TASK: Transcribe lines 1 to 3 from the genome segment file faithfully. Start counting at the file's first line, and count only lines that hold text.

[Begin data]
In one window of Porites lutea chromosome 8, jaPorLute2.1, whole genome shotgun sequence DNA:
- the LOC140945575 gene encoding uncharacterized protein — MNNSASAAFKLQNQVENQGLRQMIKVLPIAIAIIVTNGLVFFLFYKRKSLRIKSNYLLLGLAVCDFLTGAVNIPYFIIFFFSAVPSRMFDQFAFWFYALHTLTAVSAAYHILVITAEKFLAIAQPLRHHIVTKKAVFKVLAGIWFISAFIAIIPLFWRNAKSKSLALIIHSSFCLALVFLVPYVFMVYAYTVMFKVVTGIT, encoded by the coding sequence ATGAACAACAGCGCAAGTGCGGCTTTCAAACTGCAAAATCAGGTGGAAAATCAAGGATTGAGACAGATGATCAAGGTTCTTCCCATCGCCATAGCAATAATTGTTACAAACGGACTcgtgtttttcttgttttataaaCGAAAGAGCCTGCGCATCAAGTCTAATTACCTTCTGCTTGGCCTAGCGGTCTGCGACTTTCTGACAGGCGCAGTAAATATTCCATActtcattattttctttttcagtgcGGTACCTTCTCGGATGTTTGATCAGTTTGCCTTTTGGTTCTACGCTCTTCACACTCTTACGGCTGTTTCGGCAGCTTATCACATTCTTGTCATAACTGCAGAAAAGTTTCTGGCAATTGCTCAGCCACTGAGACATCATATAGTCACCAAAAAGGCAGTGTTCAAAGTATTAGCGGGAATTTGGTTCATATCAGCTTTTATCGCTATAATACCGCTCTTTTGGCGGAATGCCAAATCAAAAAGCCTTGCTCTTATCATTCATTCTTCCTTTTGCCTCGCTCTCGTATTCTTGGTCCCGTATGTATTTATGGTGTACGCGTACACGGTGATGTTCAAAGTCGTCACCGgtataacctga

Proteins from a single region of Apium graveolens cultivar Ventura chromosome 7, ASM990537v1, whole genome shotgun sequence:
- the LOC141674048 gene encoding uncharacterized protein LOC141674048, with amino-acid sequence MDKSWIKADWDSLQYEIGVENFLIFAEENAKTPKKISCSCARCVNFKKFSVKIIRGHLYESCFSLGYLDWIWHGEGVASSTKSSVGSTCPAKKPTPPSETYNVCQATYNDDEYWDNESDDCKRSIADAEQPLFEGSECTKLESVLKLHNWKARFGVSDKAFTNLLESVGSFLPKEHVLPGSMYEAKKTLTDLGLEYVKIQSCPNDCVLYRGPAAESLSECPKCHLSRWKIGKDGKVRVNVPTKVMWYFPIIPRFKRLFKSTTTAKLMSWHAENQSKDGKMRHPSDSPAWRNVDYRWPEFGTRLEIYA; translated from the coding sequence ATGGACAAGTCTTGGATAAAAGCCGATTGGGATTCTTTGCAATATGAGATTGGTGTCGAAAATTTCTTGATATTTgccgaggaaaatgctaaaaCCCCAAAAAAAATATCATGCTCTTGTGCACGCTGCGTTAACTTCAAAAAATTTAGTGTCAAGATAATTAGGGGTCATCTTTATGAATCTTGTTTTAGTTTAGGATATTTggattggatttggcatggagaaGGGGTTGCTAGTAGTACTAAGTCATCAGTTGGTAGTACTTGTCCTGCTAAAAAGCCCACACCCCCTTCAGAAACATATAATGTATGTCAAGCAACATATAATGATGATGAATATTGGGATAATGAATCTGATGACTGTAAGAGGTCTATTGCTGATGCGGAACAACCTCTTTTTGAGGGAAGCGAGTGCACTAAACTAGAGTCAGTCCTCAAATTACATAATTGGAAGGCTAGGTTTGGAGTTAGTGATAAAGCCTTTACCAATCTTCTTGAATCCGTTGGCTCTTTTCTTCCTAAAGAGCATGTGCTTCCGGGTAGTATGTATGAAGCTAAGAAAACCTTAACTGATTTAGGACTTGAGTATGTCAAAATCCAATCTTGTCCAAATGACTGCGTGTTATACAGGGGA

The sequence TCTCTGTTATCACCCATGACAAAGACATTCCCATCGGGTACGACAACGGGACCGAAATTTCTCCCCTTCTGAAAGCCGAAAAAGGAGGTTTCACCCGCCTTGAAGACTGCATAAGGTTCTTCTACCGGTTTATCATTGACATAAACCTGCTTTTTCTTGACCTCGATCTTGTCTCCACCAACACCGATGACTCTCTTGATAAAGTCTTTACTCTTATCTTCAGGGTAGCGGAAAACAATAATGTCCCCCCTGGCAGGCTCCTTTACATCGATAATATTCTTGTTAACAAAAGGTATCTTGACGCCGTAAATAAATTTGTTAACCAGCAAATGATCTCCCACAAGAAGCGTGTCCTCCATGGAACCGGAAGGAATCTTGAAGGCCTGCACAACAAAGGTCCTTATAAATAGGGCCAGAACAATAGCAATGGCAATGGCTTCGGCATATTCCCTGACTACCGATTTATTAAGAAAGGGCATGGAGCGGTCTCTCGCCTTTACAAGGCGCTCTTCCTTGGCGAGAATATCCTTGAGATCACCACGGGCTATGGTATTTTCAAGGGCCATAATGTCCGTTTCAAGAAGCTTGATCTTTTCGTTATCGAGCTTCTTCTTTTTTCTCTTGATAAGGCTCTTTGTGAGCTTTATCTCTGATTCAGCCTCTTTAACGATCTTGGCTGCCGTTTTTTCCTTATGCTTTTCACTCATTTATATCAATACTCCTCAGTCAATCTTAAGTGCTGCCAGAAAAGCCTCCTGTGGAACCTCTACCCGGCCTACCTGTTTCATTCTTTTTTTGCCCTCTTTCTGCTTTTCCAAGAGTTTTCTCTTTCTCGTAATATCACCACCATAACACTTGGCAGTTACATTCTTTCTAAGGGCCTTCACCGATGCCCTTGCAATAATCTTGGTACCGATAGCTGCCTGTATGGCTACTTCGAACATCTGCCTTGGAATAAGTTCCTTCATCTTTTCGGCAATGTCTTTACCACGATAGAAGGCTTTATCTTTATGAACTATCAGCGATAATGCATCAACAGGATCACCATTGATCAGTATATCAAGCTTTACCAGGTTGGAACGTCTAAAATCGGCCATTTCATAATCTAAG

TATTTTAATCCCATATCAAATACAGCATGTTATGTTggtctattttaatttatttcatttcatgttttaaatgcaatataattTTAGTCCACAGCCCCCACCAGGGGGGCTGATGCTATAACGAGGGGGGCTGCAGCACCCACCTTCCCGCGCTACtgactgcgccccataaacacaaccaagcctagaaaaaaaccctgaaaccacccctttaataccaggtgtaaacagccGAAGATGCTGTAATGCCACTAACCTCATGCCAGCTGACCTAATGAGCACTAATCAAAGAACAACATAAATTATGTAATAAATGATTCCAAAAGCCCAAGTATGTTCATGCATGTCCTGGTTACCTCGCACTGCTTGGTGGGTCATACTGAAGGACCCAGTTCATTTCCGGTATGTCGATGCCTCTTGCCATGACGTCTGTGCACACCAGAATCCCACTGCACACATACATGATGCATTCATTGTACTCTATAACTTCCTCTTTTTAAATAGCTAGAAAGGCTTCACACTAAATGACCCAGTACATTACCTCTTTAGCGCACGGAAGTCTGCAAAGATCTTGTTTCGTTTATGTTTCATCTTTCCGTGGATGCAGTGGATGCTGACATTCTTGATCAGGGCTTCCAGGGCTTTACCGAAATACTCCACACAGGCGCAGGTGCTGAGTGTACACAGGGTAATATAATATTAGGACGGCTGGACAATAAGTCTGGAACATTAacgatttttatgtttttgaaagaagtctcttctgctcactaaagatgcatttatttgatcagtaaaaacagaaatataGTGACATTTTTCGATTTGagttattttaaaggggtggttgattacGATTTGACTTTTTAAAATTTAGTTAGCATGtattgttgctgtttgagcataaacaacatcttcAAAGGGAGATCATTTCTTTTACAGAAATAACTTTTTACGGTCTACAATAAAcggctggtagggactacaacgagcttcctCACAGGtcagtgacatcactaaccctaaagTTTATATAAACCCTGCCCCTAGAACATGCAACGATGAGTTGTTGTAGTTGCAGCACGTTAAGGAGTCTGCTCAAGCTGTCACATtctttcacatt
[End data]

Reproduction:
In one window of Porites lutea chromosome 8, jaPorLute2.1, whole genome shotgun sequence DNA:
- the LOC140945575 gene encoding uncharacterized protein — MNNSASAAFKLQNQVENQGLRQMIKVLPIAIAIIVTNGLVFFLFYKRKSLRIKSNYLLLGLAVCDFLTGAVNIPYFIIFFFSAVPSRMFDQFAFWFYALHTLTAVSAAYHILVITAEKFLAIAQPLRHHIVTKKAVFKVLAGIWFISAFIAIIPLFWRNAKSKSLALIIHSSFCLALVFLVPYVFMVYAYTVMFKVVTGIT, encoded by the coding sequence ATGAACAACAGCGCAAGTGCGGCTTTCAAACTGCAAAATCAGGTGGAAAATCAAGGATTGAGACAGATGATCAAGGTTCTTCCCATCGCCATAGCAATAATTGTTACAAACGGACTcgtgtttttcttgttttataaaCGAAAGAGCCTGCGCATCAAGTCTAATTACCTTCTGCTTGGCCTAGCGGTCTGCGACTTTCTGACAGGCGCAGTAAATATTCCATActtcattattttctttttcagtgcGGTACCTTCTCGGATGTTTGATCAGTTTGCCTTTTGGTTCTACGCTCTTCACACTCTTACGGCTGTTTCGGCAGCTTATCACATTCTTGTCATAACTGCAGAAAAGTTTCTGGCAATTGCTCAGCCACTGAGACATCATATAGTCACCAAAAAGGCAGTGTTCAAAGTATTAGCGGGAATTTGGTTCATATCAGCTTTTATCGCTATAATACCGCTCTTTTGGCGGAATGCCAAATCAAAAAGCCTTGCTCTTATCATTCATTCTTCCTTTTGCCTCGCTCTCGTATTCTTGGTCCCGTATGTATTTATGGTGTACGCGTACACGGTGATGTTCAAAGTCGTCACCGgtataacctga

Proteins from a single region of Apium graveolens cultivar Ventura chromosome 7, ASM990537v1, whole genome shotgun sequence: